Lost-and-found could be many things – the name of a child’s game, a stock register in a police station listing things missing and then located, a poetic stand-in for an obsessive superstition, an instinct that turns people into spyware. In Anuradha Roy’s third novel, Sleeping on Jupiter, lost-and-found could be the name of both its ethic and aesthetic.

A young girl arrives in a seaside town in India to look for a few people from her past. Jharmuli is also a pilgrimage site, and so its temples and sea beaches are filled with tourists and their guides, pilgrims and their protocols, photographers and their mood swings. It is also the place where the young girl, Nomi, who now lives in Norway, was sexually exploited along with many others in an ashram run by a godman. Playing hopscotch with narrative energy and moving with pointed fingers like one does in a whodunit, Sleeping on Jupiter is that nearly utopian beast – a literary page-turner.

The mysteries

There is something oddly pleasing and anxiety-inducing about the lost-and-found rhythm, the same dry-throat-biting-nails routine that marks midnight thriller watching on television. Lost-and-found is the closest echo of birth and death, and perhaps because of this connection with the primordial, its subterranean presence in a narrative makes us hold our spines erect as we move through the novel, propelled by the greed for more knowledge: Who is Nomi? Why is she in Jarmuli? Does she find the poetic justice that she is looking for here? Or even Piku, her childhood companion in the ashram? What connection does the tea seller Johnny Tepo have to her past life? And if you are also looking to learn from the author’s superb control of structure, there are things you want to put your nose into – why, oh, why did she have to bring in three aged women into this narrative?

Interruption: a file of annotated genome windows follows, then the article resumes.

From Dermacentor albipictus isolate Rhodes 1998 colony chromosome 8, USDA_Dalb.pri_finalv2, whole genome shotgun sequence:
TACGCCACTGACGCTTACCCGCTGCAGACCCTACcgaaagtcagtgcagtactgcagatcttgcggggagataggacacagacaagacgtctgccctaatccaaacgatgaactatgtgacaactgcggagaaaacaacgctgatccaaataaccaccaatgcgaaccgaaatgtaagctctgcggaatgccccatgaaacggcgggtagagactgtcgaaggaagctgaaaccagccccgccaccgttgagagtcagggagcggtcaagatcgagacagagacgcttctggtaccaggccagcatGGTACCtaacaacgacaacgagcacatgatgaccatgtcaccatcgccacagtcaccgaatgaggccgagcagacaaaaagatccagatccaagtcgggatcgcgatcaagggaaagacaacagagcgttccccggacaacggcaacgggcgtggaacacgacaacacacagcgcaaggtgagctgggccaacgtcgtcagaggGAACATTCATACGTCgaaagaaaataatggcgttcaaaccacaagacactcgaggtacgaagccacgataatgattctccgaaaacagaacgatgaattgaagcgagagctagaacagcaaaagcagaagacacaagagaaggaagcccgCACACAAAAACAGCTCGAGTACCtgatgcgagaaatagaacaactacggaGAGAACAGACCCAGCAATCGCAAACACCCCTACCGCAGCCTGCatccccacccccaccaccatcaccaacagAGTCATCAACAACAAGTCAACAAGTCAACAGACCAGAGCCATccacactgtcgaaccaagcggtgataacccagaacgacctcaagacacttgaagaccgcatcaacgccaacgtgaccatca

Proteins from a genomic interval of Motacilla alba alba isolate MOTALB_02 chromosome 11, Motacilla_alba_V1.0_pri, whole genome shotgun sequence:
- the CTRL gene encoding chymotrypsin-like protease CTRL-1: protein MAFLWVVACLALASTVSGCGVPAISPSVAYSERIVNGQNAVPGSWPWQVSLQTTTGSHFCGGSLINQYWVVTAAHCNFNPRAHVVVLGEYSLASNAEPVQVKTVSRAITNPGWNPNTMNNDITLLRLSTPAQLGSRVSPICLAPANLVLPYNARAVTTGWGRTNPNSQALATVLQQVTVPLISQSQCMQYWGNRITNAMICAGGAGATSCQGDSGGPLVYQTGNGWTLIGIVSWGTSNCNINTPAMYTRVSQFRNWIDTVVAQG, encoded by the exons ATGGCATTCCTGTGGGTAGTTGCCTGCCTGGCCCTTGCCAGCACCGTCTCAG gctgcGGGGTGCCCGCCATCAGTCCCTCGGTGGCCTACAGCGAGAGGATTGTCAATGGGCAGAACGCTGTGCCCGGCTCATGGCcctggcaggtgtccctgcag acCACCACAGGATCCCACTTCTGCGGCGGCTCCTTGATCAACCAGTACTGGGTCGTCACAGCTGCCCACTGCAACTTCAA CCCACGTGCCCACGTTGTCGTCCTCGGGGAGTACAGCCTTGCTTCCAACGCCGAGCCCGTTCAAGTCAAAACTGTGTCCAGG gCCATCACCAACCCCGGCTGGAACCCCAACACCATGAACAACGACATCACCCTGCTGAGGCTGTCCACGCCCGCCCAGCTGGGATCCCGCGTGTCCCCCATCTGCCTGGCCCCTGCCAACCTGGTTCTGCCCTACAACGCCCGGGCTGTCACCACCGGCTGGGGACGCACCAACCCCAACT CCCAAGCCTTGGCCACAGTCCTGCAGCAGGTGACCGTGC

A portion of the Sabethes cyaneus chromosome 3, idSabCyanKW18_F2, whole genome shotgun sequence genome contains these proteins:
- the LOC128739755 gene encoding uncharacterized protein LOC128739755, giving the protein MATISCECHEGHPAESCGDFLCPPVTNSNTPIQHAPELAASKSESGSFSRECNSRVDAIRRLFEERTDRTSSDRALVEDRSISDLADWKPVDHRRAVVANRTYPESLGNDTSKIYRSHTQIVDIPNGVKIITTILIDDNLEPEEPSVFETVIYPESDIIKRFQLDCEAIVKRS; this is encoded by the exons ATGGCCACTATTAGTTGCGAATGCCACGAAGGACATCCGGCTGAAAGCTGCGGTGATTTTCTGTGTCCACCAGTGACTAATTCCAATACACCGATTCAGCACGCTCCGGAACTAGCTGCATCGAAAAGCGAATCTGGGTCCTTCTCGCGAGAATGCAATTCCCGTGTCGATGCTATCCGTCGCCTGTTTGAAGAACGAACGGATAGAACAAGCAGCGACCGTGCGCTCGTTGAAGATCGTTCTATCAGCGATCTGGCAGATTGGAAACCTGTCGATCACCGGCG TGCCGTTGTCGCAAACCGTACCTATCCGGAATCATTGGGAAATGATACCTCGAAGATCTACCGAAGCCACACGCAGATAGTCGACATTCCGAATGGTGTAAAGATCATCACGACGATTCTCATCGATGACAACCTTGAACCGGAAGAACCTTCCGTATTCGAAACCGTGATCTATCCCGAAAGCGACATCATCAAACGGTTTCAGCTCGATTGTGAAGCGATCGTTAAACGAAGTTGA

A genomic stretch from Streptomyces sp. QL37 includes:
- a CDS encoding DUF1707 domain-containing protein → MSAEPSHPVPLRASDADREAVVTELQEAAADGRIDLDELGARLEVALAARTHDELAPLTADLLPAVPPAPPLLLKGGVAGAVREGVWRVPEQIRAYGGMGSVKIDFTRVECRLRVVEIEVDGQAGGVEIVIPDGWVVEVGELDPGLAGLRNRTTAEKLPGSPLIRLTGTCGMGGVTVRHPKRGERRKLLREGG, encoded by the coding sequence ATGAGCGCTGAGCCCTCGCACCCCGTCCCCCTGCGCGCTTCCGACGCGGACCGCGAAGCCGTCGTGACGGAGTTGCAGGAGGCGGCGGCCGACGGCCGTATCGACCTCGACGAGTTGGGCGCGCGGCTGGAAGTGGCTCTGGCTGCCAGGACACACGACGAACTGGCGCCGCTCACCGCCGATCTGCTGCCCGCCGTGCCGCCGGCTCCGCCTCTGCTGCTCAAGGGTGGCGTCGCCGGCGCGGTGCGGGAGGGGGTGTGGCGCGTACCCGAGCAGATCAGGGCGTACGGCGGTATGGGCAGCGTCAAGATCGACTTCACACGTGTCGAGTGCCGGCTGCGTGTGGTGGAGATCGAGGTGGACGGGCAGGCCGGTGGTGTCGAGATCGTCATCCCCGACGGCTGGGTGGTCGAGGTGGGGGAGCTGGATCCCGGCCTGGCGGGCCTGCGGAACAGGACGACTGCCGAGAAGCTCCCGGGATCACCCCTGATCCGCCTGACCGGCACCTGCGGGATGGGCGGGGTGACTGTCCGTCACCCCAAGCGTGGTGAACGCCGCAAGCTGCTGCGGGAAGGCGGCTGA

If you let it live inside your gut for too long, revenge becomes the lost-and-I-must-find rocking horse in your life. This is how Nomi’s life story would play out in the hands of an ordinary writer, but Anuradha Roy, whose first novel gave us a rough idea of the territory this talent could cover, takes a newspaper headline and turns it into theatre, of the best kind there is.